Flash and Expose: It’s National Photography Month!
May 10, 2013
Ah, yes, the perfectly timed photo, one that either captures our awe or makes us guffaw, and just one of many types of photos that is celebrated during the month of May, otherwise known as National Photography Month. And it couldn’t come at a more opportune time. Think about it: with programs like Photoshop and apps like Instagram, every person has a chance to play Ansel Adams– or at least Joe Schmoe who happened to be in the right place at the right time, like above. Being able to achieve all those cool photography effects– fisheye, filters, saturation– all come so easily so that even the most mundane items have new life and seem more interesting (just use #foodporn and you’ll see what we mean). Moreover, high quality (and might we add, very stylish) point-and-shoot (AKA digital cameras) and 35mm cameras are much more affordable and accessible, making out-of-focus, bland, or otherwise simple photography a thing of the past. So let’s focus that lens and all that energy into getting those awesome photos with those modern cameras we mentioned!
We’ve featured Lomography Cameras in previous blogs such as our Christmas gift guide for hipsters, and the Diana F+ Camera is one we just can’t get our minds off of. That famous saturated look for photography was popularized by mid-century cameras and revived with the variety of filters via Instagram. The Diana F+ offers a huge assortment of options for your photography needs, be it amateur or not: color filters, pinhole option, long exposure (for night shots), multiple exposure (so more than one picture can be taken on the same frame), and panoramic pictures. The 120 film camera also includes a really awesome cube flash and a really awesome retro design to complement those photos.
Even with a great camera, a shaky hand or bad lighting can ruin a potentially great shot. Try some of these DIY photograhing techniques to help keep the focus on the Diana F+ photos and not your bad photo job:
- If you lack a tripod, try using some string wrapped under your feet and secured with a hook attached to where a tripod would go:
- Use black and white film with your Diana F+ for high contrast photos with a lot of drama.
- Make a light reflector with wood and white paint to bring sunlight up toward your subject.
Check out Lomography’s website for more tips on using this medium format camera!
Moving from a retro gem like the Diana F+ to something like a Paint Can Camera, we can’t help but wonder why on earth something with this weird bulky shape would be suitable as a pinhole camera. But it works! Being a pinhole camera, the Paint Can Camera is about as simple as cameras come, with just a light-proof container (the can), the pinhole, and film (supplied by you). Because of the low exposure from a pinhole (versus the larger lens of a digital camera that you might be used to), the canned camera can just sit in one place for a very long time (hence, the can exterior), producing flat and totally in-focus images. Good things come to those who wait, after all!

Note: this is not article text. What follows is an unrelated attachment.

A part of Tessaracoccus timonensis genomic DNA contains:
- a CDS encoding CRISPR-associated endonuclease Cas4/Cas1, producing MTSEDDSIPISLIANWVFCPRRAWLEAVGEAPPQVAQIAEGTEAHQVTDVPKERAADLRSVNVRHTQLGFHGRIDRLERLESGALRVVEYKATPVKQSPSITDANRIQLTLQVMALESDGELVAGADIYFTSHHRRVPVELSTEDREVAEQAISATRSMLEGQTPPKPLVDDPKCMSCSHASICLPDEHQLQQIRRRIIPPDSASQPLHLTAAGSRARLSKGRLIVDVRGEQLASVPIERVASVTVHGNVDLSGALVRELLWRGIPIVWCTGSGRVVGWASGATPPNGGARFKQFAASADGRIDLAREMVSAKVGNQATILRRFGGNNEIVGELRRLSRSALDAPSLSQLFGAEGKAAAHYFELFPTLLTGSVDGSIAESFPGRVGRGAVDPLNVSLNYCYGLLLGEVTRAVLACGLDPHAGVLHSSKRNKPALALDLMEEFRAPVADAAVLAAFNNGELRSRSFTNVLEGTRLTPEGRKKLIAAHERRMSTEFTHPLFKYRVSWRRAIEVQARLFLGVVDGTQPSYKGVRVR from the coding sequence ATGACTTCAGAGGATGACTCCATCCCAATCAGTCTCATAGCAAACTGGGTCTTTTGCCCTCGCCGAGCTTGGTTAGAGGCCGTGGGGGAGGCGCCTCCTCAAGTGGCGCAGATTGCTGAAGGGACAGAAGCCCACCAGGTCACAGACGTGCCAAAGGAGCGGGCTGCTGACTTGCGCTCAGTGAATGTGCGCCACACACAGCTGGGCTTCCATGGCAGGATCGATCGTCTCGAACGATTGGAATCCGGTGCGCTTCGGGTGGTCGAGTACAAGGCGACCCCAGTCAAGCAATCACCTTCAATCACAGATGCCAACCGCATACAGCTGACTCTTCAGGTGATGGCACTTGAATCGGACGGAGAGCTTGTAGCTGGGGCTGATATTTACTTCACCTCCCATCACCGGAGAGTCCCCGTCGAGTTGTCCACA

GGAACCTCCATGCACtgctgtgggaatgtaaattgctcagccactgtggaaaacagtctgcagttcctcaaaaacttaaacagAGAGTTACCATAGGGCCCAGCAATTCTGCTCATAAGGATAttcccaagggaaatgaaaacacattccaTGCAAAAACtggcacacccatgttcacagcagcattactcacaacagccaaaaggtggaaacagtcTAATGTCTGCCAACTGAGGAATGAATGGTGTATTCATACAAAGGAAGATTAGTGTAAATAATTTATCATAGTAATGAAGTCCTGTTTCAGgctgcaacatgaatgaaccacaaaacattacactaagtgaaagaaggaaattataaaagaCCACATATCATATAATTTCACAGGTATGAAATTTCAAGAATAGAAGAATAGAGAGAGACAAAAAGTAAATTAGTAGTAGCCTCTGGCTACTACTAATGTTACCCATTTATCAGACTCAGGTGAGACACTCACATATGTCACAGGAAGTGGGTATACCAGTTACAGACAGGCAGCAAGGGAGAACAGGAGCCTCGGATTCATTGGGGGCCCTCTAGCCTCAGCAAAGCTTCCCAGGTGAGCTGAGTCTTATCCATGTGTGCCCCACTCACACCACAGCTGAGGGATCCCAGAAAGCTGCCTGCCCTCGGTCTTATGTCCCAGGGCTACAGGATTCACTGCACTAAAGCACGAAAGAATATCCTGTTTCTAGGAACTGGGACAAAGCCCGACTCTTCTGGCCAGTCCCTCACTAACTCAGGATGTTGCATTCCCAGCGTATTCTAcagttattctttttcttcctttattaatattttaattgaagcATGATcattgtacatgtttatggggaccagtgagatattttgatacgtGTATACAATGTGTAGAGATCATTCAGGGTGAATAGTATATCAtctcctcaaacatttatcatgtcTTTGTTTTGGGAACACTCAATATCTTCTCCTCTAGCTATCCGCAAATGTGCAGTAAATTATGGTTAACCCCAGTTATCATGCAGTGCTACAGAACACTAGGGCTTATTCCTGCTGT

Here’s some tricks to try when using a Paint Can Camera or other pinhole camera:
- Solargraphics: leave your pinhole camera somewhere for a really long time– we’re thinking months– and it will capture all the movement and light over that duration.
- Multiple Pinhole Photos: A pinhole camera can be modified by wrapping the film around a cylinder and poking more pinholes in the surface, creating photos that overlap each other with artsy vignettes and a whole ton of depth.
Perhaps most recognizable from skate videos, a fisheye camera uses an oversized bubble lens to get super-wide photographs. The Fisheye Camera, also a Lomography brand camera, uses a 170-degree lens for that characteristic depth. Like the Diana F+, this 35mm camera also allows for long exposure time as well as multiple exposures on the single frame, providing lots of options for photographic effects.
Not sure how to maximize the fisheye lens effect? Try some of these photographic techniques out:
- Try tilting your Fisheye Camera at an angle or holding it overhead. The move will give your photo a different perspective and help emphasize the fisheye.
- Keep it simple: because a fisheye lens captures so much in its field of view, it can get messy pretty quickly. Simple shots, especially ones that use the lines between earth and sky, actually generate more interest.
- Remember that the fisheye lens is known for its rounded edges, so subjects in your field of view should be close to the camera and toward those edges.
Be sure to check out some of the different fisheye photography taken with a Lomography Fisheye Camera!
They say a picture is worth a thousand words, but what about those that leave you speechless? Or those that don’t seem to have words for them at all but just make you smile, laugh, or admire? You’ll never know what might happen on any given day, so carry a camera around with you and never miss a moment. You never know what you might capture, something stunning like this…
something eyebrow-raising and interesting like this…